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'Jaji': A chronicle of solidarity

Hans David Tampubolon
Hans David Tampubolon

The Jakarta Post

Jakarta | Wed, April 26, 2017 | 09:21 am
'Jaji': A chronicle of solidarity

Home: Javanese-Suriname people still mostly live in old house given by then-Dutch companies to their predecessors. (Jeffrey Salimin/File)

Since their arrival, generations of Javanese forced labor played a major role in Suriname’s society.

Numerous Javanese descendants have become prominent figures, such as politician William “Willy” Soemita, award-winning novelist Karin Amatmoekrim and teen pop singer Sherefa.

To celebrate and remember the journey of the Javanese migrants and their contributions to both Suriname and the Netherlands, the Dutch cultural center Erasmus Huis in Jakarta recently screened a documentary called Jaji.

Jaji, which literally means “shipmate,” documents what traditional Javanese values still remain within contemporary Javanese-Surinamese society.

The documentary is the first big documentary project of filmmaker and photographer Jeffrey Salimin, a 35-year-old direct descendant of a Javanese slave to Suriname.

“My father was born in Suriname and then he emigrated to the Netherlands. I was also born in Suriname and I moved with my family when I was about 10 years old,” Jeffrey told The Jakarta Post.

Shipmates: Boeniran (left) and Ngadino are the last two remaining second-generation Javanese in Suriname.(Jeffrey Salimin/File)

Over the last 25 years, Jeffrey has been living in the Netherlands but deep inside, he has always missed Suriname, the land in which he was born, and he has always felt a special connection and bond with his Javanese heritage.

Hence, Jeffrey thought it would be proper for him to create a documentary to see whether today’s Javanese-Surinamese society in Suriname still holds on tight to its traditional Javanese values and culture.

Read also: 'The Forsaken Children of the Compagnie'

In making the documentary, Jeffrey conducted numerous interviews with Javanese-Surinamese people from various backgrounds and generations in both Suriname and the Netherlands.

He said he did no prior historical research before conducting the interviews because he did not want

Jaji to become a historical movie. “I just talked to people. This movie is mainly about the way the Javanese-Surinamese live nowadays. So, I had to talk with people who were interesting enough to film and follow,”

As the film progresses, it becomes more evident that the younger the Javanese-Suriname are, the more detached they are from their Javanese traditional roots.

For example, the first segment of the film features an interview with Boeniran and Ngadino, the last remaining second-generation slaves to Suriname. Both Boeniran and Ngadino are nearly 90 years old and they speak fluent Javanese.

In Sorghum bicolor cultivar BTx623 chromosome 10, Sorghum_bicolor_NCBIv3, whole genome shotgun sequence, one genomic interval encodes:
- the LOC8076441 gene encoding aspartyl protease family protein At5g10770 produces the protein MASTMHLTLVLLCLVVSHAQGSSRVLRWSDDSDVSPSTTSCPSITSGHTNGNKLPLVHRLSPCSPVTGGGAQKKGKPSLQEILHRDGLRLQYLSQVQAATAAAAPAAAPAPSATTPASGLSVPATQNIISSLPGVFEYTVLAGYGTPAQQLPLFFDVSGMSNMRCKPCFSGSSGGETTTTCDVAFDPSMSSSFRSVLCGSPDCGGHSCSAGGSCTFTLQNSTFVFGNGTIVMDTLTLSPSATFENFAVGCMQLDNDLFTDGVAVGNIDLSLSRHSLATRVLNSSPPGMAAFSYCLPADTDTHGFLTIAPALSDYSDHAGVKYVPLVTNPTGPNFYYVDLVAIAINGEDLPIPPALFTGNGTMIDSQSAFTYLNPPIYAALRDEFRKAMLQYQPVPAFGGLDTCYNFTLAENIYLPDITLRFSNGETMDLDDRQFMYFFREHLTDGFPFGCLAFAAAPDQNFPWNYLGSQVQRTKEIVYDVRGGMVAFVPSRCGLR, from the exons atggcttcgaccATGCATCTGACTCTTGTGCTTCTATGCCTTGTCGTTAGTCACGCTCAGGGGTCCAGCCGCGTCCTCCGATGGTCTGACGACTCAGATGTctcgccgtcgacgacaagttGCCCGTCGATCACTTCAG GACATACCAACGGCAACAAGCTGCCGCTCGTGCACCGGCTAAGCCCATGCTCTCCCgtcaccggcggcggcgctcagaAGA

Boeniran and Ngadino said during the interviews that what the Javanese-Surinamese immigrants held dear in their hearts until now was the spirit of solidarity among them inherited from their strong sense of belonging with one another when they crossed the oceans in fragile ships to get to Suriname. “[We are] Jaji [shipmates]. Nek kapal klelep, kabeh klelep [if the ship sinks, we all sink],” Boeniran said in thickly accented Javanese accent during his interview.

While the feeling of solidarity remains strong among the Javanese-Surinamese, one thing that is very noticeable is the dying out of the Javanese language.

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In the film, the third- and fourth-generation Javanese-Surinamese people say that it is harder to find a Javanese-speaking Javanese-Surinamese person because their parents taught them that they should prioritize learning the Dutch language in order for them to have better chances in education and eventually a better life when they grow up.

Keeping tradition alive: Javanese tradition like the jaran kepang dance continue to be practiced in today's Javanese-Suriname community as the younger generation does its best to reconnect with its roots.(Jeffrey Salimin/File)

Nowadays, as the film shows, young Javanese-Surinamese speak or understand very little Javanese.

The situation gets even worse for the Javanese-Surinamese people living in the Netherlands. Often racially profiled and discriminated against, Javanese immigrants living in the Netherlands and growing up during the 1980s and 1990s had to fully transform and embed themselves as Dutch.

However, the sense of solidarity among Javanese immigrant descendants turns out to be so strong that despite all the setbacks, the documentary also shows how many young Javanese-Surinamese try to do their best to rediscover their Javanese roots.

One of the highlights of these efforts by the young Javanese-Surinamese is how they use pop songs to learn and master the Javanese language after decades of negligence.

Pop songs in Javanese have become hits among the youth of the Javanese-Surinamese community and while they might not understand their meaning at first, their attachment to the songs makes them willing to spend time to look up new Javanese words and to understand them.

Overall, Jaji is a must-see for all Javanese and for those who are interested in learning the dynamics of the Javanese-Surinamese community in Suriname and the Netherlands. Unfortunately, it seems that the Javanese in Indonesia need to wait for a little bit longer for Jaji to be featured here in the near future.

“For now, it [Jaji] is not going to be featured in the upcoming Europe on Screen [EOS] festival [in Jakarta]. Hopefully, we can screen it again sometime in the future,” Jeffrey said.

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